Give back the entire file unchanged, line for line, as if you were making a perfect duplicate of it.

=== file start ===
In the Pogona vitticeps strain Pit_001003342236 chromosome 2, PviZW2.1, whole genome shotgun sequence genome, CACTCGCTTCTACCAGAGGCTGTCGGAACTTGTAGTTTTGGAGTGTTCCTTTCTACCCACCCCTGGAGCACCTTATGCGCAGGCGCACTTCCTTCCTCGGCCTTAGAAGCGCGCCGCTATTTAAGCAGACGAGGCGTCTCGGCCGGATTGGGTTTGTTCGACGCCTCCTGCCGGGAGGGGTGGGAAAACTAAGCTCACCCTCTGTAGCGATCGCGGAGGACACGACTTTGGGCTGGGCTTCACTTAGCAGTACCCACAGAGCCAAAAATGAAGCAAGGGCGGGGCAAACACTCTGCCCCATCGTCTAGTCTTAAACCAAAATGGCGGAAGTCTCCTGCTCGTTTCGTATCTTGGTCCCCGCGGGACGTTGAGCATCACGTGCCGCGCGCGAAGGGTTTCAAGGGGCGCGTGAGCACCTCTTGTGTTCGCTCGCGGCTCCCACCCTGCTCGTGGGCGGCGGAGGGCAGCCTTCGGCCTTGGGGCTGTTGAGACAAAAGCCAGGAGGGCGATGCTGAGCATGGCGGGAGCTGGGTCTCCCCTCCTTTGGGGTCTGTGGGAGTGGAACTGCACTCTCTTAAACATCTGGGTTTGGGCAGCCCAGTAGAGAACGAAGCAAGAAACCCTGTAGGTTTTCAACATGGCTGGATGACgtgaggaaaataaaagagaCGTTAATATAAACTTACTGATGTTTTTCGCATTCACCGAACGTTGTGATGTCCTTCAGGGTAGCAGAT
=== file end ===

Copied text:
In the Pogona vitticeps strain Pit_001003342236 chromosome 2, PviZW2.1, whole genome shotgun sequence genome, CACTCGCTTCTACCAGAGGCTGTCGGAACTTGTAGTTTTGGAGTGTTCCTTTCTACCCACCCCTGGAGCACCTTATGCGCAGGCGCACTTCCTTCCTCGGCCTTAGAAGCGCGCCGCTATTTAAGCAGACGAGGCGTCTCGGCCGGATTGGGTTTGTTCGACGCCTCCTGCCGGGAGGGGTGGGAAAACTAAGCTCACCCTCTGTAGCGATCGCGGAGGACACGACTTTGGGCTGGGCTTCACTTAGCAGTACCCACAGAGCCAAAAATGAAGCAAGGGCGGGGCAAACACTCTGCCCCATCGTCTAGTCTTAAACCAAAATGGCGGAAGTCTCCTGCTCGTTTCGTATCTTGGTCCCCGCGGGACGTTGAGCATCACGTGCCGCGCGCGAAGGGTTTCAAGGGGCGCGTGAGCACCTCTTGTGTTCGCTCGCGGCTCCCACCCTGCTCGTGGGCGGCGGAGGGCAGCCTTCGGCCTTGGGGCTGTTGAGACAAAAGCCAGGAGGGCGATGCTGAGCATGGCGGGAGCTGGGTCTCCCCTCCTTTGGGGTCTGTGGGAGTGGAACTGCACTCTCTTAAACATCTGGGTTTGGGCAGCCCAGTAGAGAACGAAGCAAGAAACCCTGTAGGTTTTCAACATGGCTGGATGACgtgaggaaaataaaagagaCGTTAATATAAACTTACTGATGTTTTTCGCATTCACCGAACGTTGTGATGTCCTTCAGGGTAGCAGAT